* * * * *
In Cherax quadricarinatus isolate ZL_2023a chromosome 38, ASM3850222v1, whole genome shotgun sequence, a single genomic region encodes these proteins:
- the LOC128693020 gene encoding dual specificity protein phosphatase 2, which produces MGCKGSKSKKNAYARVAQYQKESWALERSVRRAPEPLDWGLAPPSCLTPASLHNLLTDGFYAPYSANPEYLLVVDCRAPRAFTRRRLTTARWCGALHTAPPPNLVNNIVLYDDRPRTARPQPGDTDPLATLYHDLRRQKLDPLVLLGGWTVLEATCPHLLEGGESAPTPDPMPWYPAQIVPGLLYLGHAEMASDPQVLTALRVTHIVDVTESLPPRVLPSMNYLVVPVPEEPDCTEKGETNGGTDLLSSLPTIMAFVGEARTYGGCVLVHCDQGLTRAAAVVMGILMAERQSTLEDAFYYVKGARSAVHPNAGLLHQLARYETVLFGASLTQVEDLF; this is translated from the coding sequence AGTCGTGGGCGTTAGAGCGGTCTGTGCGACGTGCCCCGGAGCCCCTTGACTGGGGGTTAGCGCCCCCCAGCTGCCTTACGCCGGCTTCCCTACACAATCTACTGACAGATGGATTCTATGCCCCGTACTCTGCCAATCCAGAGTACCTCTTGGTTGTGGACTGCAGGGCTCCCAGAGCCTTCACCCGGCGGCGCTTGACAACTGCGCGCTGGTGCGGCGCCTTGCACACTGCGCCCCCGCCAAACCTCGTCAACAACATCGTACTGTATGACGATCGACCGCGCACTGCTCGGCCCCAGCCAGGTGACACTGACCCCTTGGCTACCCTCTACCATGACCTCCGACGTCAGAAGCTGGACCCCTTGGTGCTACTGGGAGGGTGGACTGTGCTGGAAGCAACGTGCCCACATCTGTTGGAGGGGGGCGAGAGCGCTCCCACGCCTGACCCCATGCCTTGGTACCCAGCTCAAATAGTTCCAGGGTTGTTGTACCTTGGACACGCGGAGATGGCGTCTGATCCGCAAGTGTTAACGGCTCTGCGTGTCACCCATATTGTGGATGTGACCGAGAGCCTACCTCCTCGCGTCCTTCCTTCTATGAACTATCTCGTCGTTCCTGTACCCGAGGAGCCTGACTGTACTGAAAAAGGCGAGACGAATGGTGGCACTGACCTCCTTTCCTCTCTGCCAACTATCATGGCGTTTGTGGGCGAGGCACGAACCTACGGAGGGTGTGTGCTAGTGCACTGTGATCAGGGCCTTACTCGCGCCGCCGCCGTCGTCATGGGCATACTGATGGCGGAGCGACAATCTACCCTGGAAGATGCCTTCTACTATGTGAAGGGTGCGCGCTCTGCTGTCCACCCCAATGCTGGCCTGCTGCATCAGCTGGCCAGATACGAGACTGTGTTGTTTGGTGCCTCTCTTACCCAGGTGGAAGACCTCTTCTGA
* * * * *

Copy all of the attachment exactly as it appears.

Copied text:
In Cherax quadricarinatus isolate ZL_2023a chromosome 38, ASM3850222v1, whole genome shotgun sequence, a single genomic region encodes these proteins:
- the LOC128693020 gene encoding dual specificity protein phosphatase 2, which produces MGCKGSKSKKNAYARVAQYQKESWALERSVRRAPEPLDWGLAPPSCLTPASLHNLLTDGFYAPYSANPEYLLVVDCRAPRAFTRRRLTTARWCGALHTAPPPNLVNNIVLYDDRPRTARPQPGDTDPLATLYHDLRRQKLDPLVLLGGWTVLEATCPHLLEGGESAPTPDPMPWYPAQIVPGLLYLGHAEMASDPQVLTALRVTHIVDVTESLPPRVLPSMNYLVVPVPEEPDCTEKGETNGGTDLLSSLPTIMAFVGEARTYGGCVLVHCDQGLTRAAAVVMGILMAERQSTLEDAFYYVKGARSAVHPNAGLLHQLARYETVLFGASLTQVEDLF; this is translated from the coding sequence AGTCGTGGGCGTTAGAGCGGTCTGTGCGACGTGCCCCGGAGCCCCTTGACTGGGGGTTAGCGCCCCCCAGCTGCCTTACGCCGGCTTCCCTACACAATCTACTGACAGATGGATTCTATGCCCCGTACTCTGCCAATCCAGAGTACCTCTTGGTTGTGGACTGCAGGGCTCCCAGAGCCTTCACCCGGCGGCGCTTGACAACTGCGCGCTGGTGCGGCGCCTTGCACACTGCGCCCCCGCCAAACCTCGTCAACAACATCGTACTGTATGACGATCGACCGCGCACTGCTCGGCCCCAGCCAGGTGACACTGACCCCTTGGCTACCCTCTACCATGACCTCCGACGTCAGAAGCTGGACCCCTTGGTGCTACTGGGAGGGTGGACTGTGCTGGAAGCAACGTGCCCACATCTGTTGGAGGGGGGCGAGAGCGCTCCCACGCCTGACCCCATGCCTTGGTACCCAGCTCAAATAGTTCCAGGGTTGTTGTACCTTGGACACGCGGAGATGGCGTCTGATCCGCAAGTGTTAACGGCTCTGCGTGTCACCCATATTGTGGATGTGACCGAGAGCCTACCTCCTCGCGTCCTTCCTTCTATGAACTATCTCGTCGTTCCTGTACCCGAGGAGCCTGACTGTACTGAAAAAGGCGAGACGAATGGTGGCACTGACCTCCTTTCCTCTCTGCCAACTATCATGGCGTTTGTGGGCGAGGCACGAACCTACGGAGGGTGTGTGCTAGTGCACTGTGATCAGGGCCTTACTCGCGCCGCCGCCGTCGTCATGGGCATACTGATGGCGGAGCGACAATCTACCCTGGAAGATGCCTTCTACTATGTGAAGGGTGCGCGCTCTGCTGTCCACCCCAATGCTGGCCTGCTGCATCAGCTGGCCAGATACGAGACTGTGTTGTTTGGTGCCTCTCTTACCCAGGTGGAAGACCTCTTCTGA